The law of the conservation of energy states that it can neither be created nor destroyed, only converted from one form of energy to another. The art of Szilárd Gáspár is an analogy for this process in which human energy is transformed into artistic matter. The artist, creating in the inbetween land of performance and sculpture, breaks away from classic techniques to give a new context to inanimate matter with the expertise of a boxer. How does boxing become a tool of art? In what way can a boxing ring turn from a simple space into an object and a visual metaphor?
Szilárd Gáspár grew up in the small village of Lazuri in Satu Mare county, Transylvania. His father being a boxing instructor, he started out in the world of the competitive combat sport at an early age while simultaneously studying art. Coming from this background, Szilárd has always been interested in finding ways to show the energy he gained from sports in the art community. These two, entirely different parts of his life kept growing in him until he finally found the right time and space to unite them and let them flourish. Even though Szilárd is not officially a sportsman anymore, in the last few years, he’s been teaching boxing when he’s not modeling clay with his boxing gloves. We had the chance to witness first-hand the discourse created between artist and matter in Szilárd Gáspár’s showroom in Kolozsvár, where the space makes it possible to shed new light on the exhibited pieces.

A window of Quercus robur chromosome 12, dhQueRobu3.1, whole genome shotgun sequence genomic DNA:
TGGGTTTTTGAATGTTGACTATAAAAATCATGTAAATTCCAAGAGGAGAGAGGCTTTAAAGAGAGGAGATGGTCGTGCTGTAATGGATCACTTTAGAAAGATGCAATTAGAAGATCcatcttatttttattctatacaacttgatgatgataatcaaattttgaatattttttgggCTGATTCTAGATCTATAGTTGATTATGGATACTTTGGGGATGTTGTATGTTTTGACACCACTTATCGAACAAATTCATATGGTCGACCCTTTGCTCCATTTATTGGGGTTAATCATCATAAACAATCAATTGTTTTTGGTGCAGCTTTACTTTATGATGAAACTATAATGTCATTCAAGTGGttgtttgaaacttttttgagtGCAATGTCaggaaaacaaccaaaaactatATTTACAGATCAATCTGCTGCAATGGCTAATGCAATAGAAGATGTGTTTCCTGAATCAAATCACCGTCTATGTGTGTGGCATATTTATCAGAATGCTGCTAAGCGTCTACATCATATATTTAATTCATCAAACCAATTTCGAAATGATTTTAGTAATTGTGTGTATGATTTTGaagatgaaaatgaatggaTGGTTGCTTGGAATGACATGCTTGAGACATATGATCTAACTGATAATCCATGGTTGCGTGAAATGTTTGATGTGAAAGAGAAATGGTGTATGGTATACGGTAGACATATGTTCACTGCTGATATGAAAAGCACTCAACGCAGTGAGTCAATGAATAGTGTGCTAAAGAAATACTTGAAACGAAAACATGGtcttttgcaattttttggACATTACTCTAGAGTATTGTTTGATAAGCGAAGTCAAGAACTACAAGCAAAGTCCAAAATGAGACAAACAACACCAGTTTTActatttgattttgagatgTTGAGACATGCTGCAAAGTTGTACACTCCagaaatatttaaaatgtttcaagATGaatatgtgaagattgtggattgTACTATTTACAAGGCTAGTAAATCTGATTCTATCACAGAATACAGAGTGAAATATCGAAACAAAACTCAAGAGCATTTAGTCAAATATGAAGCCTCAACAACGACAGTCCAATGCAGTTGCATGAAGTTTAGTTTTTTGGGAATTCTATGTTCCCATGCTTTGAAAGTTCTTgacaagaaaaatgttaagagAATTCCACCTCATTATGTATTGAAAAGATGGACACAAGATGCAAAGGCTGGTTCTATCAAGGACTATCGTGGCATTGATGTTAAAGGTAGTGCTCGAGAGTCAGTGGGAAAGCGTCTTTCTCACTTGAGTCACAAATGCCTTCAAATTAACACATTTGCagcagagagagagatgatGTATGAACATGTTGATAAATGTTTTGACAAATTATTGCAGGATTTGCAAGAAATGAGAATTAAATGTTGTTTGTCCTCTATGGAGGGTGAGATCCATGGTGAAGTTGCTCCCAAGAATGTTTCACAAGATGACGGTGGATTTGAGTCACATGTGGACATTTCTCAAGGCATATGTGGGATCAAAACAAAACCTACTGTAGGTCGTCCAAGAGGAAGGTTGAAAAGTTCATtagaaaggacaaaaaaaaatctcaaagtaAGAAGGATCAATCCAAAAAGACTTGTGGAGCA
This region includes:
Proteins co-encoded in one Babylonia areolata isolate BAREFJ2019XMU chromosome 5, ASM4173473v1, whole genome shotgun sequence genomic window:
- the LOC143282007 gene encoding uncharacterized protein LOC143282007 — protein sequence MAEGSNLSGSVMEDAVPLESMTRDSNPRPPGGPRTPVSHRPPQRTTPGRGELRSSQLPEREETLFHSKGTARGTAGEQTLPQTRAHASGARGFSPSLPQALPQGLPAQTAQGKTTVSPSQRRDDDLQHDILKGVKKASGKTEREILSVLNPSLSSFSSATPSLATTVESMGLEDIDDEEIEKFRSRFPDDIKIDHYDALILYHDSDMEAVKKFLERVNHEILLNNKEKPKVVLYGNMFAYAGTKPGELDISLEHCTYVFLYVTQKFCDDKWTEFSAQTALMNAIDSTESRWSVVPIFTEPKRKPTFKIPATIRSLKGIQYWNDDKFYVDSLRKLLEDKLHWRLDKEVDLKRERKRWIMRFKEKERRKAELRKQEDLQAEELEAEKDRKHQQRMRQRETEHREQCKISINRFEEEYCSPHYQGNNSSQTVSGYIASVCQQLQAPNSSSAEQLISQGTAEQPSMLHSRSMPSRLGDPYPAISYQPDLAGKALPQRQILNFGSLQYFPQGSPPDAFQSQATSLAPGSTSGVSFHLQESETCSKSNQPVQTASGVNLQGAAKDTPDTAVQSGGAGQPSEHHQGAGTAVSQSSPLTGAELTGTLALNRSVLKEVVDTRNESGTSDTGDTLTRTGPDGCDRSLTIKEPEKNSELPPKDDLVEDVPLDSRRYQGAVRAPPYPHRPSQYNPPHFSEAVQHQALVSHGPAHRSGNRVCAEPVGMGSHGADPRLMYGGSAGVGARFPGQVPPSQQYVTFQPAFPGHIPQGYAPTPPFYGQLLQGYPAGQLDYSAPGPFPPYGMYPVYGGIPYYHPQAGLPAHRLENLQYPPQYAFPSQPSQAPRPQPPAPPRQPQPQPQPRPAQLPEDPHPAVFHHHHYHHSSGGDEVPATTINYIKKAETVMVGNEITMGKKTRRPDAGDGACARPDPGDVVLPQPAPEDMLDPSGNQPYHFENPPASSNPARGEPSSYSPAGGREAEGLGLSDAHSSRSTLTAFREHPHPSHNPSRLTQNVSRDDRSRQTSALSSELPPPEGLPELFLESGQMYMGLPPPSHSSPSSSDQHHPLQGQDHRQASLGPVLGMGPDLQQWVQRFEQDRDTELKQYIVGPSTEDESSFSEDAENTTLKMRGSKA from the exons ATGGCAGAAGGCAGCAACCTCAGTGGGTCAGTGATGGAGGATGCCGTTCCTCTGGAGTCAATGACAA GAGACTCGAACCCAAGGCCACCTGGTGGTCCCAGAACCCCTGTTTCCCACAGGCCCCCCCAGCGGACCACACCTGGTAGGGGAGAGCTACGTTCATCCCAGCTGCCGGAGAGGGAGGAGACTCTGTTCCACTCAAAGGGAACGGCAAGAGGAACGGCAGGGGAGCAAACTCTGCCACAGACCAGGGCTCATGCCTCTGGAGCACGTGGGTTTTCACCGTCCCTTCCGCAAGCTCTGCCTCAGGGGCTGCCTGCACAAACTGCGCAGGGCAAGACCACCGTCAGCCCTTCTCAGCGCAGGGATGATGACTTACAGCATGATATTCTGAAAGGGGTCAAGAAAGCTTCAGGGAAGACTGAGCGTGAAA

How did boxing become a tool for your art?
During my art studies, I was running behind on one of my university tasks. That’s when the idea struck me to create a clay boxing bag and shape it with punches. I didn’t have the time to mold, so I presented a video shot of the process instead. Watching the footage, my professors were in awe to experience the emotions invoked by watching a professional boxer punch and radiate energy—to witness the kind of energy created by the expertise and devotion of fighting the punching bag. They emphasised the power of the movement and pointed out how it should be shown in an artistic setting. This was the serendipitous moment when I felt that the two fields united in me.